CHSSC has become the guardian of one of the largest collections of Chinese American archaeological artifacts in the country; our archives house material from Old Los Angeles Chinatown (located in present day Union Station), Santa Barbara Chinatown, and work camps in Donner Pass, Grass Valley, and Columbia (Calif.). Our Robert Nash Collection of photographs and documents related to the early Chinese fishing industry has been a valuable resource for researchers. Our collections are housed in an archives facility developed with assistance with a grant provided by the National Endowment of the Arts (NEA). Our Digital Archives Project was completed with a grant from the John Randolph and Dora Haynes Foundation; thousands of digital images are now available, via a link on our website, on a vast electronic archive managed by the University of Southern California.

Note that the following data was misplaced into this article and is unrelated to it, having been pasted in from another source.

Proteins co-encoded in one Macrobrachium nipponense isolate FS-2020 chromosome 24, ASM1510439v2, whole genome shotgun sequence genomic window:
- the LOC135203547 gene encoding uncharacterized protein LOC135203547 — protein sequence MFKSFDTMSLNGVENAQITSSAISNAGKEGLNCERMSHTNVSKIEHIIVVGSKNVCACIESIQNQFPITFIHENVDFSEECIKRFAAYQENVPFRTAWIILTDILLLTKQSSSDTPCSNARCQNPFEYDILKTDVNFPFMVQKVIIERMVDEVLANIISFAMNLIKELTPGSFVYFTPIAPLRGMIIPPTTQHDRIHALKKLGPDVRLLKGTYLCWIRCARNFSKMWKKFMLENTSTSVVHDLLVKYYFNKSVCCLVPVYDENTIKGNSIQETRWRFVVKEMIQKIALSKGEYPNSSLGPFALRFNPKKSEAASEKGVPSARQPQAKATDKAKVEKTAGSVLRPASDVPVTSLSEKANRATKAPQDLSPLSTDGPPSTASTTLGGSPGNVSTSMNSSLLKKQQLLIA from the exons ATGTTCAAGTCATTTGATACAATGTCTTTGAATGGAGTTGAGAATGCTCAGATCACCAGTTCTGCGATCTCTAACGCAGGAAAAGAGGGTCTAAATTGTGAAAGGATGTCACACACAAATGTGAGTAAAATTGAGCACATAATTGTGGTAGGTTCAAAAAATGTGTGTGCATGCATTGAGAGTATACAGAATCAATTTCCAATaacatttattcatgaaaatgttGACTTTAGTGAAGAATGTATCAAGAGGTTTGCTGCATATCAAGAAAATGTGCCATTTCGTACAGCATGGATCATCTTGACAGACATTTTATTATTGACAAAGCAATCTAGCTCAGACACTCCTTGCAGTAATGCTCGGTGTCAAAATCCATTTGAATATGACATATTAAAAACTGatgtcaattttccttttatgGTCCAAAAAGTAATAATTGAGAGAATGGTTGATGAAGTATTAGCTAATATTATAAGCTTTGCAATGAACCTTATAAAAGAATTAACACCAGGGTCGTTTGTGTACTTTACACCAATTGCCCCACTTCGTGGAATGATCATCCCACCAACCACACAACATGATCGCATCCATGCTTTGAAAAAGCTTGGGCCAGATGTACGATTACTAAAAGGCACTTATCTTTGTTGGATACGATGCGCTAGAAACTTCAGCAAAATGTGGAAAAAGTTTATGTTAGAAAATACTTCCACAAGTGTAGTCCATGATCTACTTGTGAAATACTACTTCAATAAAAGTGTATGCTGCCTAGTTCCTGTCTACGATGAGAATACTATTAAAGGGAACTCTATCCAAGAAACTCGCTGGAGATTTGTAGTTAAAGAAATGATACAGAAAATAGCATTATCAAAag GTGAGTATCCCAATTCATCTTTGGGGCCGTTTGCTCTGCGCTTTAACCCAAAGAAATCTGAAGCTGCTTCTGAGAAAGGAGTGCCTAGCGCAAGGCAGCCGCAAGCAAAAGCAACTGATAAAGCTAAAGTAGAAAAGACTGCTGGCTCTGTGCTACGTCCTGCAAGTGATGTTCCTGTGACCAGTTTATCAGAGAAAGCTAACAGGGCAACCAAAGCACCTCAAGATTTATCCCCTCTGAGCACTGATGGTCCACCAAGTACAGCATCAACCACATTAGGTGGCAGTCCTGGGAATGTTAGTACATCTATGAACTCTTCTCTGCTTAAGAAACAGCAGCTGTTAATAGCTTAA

Research and Publications